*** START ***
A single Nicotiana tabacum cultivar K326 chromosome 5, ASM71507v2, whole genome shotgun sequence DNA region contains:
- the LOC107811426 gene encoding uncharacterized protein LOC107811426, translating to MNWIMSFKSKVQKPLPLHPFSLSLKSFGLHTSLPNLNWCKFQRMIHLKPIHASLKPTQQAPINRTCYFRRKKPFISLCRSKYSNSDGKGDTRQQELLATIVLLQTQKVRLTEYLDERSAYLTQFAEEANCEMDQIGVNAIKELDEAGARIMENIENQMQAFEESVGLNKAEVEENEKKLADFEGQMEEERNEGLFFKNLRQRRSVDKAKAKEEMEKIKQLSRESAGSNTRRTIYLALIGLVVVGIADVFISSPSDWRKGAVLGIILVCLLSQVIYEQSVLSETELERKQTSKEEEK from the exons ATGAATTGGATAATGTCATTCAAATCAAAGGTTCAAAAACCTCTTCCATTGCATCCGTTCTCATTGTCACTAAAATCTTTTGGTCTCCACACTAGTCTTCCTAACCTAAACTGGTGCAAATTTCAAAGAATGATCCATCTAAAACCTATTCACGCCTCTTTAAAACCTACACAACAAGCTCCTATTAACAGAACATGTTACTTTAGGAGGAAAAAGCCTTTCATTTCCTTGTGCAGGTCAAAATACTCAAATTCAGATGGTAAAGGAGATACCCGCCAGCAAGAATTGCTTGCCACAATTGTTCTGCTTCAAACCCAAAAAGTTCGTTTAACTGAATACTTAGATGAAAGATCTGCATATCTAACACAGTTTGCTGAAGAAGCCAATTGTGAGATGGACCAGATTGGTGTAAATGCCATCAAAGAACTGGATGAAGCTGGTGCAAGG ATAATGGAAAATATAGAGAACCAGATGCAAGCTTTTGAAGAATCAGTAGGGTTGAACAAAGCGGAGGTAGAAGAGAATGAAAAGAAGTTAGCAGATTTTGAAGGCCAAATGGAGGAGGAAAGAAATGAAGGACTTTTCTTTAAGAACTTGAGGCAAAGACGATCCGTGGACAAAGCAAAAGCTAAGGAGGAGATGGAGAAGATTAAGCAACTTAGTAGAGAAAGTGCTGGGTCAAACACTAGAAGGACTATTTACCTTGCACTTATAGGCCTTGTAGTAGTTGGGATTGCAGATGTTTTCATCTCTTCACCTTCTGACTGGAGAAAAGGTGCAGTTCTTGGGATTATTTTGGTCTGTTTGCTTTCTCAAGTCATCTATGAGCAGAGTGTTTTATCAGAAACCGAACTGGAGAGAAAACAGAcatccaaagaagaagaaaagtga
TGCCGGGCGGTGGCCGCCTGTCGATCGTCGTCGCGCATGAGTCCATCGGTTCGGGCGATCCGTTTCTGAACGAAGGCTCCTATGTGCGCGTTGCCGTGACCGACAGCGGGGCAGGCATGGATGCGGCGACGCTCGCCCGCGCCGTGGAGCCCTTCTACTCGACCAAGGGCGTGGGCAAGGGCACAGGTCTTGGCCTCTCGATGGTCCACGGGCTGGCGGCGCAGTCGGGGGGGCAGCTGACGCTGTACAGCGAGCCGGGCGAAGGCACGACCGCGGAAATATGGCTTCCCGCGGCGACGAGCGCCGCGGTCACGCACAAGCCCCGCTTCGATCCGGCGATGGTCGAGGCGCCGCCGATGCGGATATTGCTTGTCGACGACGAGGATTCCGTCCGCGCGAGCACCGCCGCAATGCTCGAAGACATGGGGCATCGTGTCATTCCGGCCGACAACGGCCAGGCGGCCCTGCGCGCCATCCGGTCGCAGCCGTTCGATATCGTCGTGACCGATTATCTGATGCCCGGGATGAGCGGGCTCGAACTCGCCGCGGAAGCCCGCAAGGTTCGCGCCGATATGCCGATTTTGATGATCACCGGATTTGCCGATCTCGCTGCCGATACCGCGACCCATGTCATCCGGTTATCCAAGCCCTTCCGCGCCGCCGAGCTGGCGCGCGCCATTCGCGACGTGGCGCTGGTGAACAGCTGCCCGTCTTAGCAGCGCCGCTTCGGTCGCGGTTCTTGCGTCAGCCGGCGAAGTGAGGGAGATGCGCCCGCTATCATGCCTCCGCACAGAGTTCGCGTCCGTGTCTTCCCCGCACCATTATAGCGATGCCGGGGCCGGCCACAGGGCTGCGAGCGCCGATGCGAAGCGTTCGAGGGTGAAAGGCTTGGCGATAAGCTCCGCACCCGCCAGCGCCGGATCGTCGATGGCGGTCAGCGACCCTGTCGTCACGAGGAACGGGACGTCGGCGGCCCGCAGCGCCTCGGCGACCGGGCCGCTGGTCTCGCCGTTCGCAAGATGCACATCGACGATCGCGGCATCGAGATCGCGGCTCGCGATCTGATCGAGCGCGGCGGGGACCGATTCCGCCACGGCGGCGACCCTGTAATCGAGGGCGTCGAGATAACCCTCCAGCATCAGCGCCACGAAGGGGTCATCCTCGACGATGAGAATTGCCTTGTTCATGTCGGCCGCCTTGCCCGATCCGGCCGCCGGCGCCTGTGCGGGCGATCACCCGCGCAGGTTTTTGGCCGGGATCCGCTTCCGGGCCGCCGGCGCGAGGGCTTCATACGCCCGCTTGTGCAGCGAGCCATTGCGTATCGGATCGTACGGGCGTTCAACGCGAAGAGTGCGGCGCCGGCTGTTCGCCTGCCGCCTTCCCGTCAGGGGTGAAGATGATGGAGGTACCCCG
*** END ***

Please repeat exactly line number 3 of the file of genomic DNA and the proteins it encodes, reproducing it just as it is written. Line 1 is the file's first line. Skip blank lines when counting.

TGCCGGGCGGTGGCCGCCTGTCGATCGTCGTCGCGCATGAGTCCATCGGTTCGGGCGATCCGTTTCTGAACGAAGGCTCCTATGTGCGCGTTGCCGTGACCGACAGCGGGGCAGGCATGGATGCGGCGACGCTCGCCCGCGCCGTGGAGCCCTTCTACTCGACCAAGGGCGTGGGCAAGGGCACAGGTCTTGGCCTCTCGATGGTCCACGGGCTGGCGGCGCAGTCGGGGGGGCAGCTGACGCTGTACAGCGAGCCGGGCGAAGGCACGACCGCGGAAATATGGCTTCCCGCGGCGACGAGCGCCGCGGTCACGCACAAGCCCCGCTTCGATCCGGCGATGGTCGAGGCGCCGCCGATGCGGATATTGCTTGTCGACGACGAGGATTCCGTCCGCGCGAGCACCGCCGCAATGCTCGAAGACATGGGGCATCGTGTCATTCCGGCCGACAACGGCCAGGCGGCCCTGCGCGCCATCCGGTCGCAGCCGTTCGATATCGTCGTGACCGATTATCTGATGCCCGGGATGAGCGGGCTCGAACTCGCCGCGGAAGCCCGCAAGGTTCGCGCCGATATGCCGATTTTGATGATCACCGGATTTGCCGATCTCGCTGCCGATACCGCGACCCATGTCATCCGGTTATCCAAGCCCTTCCGCGCCGCCGAGCTGGCGCGCGCCATTCGCGACGTGGCGCTGGTGAACAGCTGCCCGTCTTAGCAGCGCCGCTTCGGTCGCGGTTCTTGCGTCAGCCGGCGAAGTGAGGGAGATGCGCCCGCTATCATGCCTCCGCACAGAGTTCGCGTCCGTGTCTTCCCCGCACCATTATAGCGATGCCGGGGCCGGCCACAGGGCTGCGAGCGCCGATGCGAAGCGTTCGAGGGTGAAAGGCTTGGCGATAAGCTCCGCACCCGCCAGCGCCGGATCGTCGATGGCGGTCAGCGACCCTGTCGTCACGAGGAACGGGACGTCGGCGGCCCGCAGCGCCTCGGCGACCGGGCCGCTGGTCTCGCCGTTCGCAAGATGCACATCGACGATCGCGGCATCGAGATCGCGGCTCGCGATCTGATCGAGCGCGGCGGGGACCGATTCCGCCACGGCGGCGACCCTGTAATCGAGGGCGTCGAGATAACCCTCCAGCATCAGCGCCACGAAGGGGTCATCCTCGACGATGAGAATTGCCTTGTTCATGTCGGCCGCCTTGCCCGATCCGGCCGCCGGCGCCTGTGCGGGCGATCACCCGCGCAGGTTTTTGGCCGGGATCCGCTTCCGGGCCGCCGGCGCGAGGGCTTCATACGCCCGCTTGTGCAGCGAGCCATTGCGTATCGGATCGTACGGGCGTTCAACGCGAAGAGTGCGGCGCCGGCTGTTCGCCTGCCGCCTTCCCGTCAGGGGTGAAGATGATGGAGGTACCCCG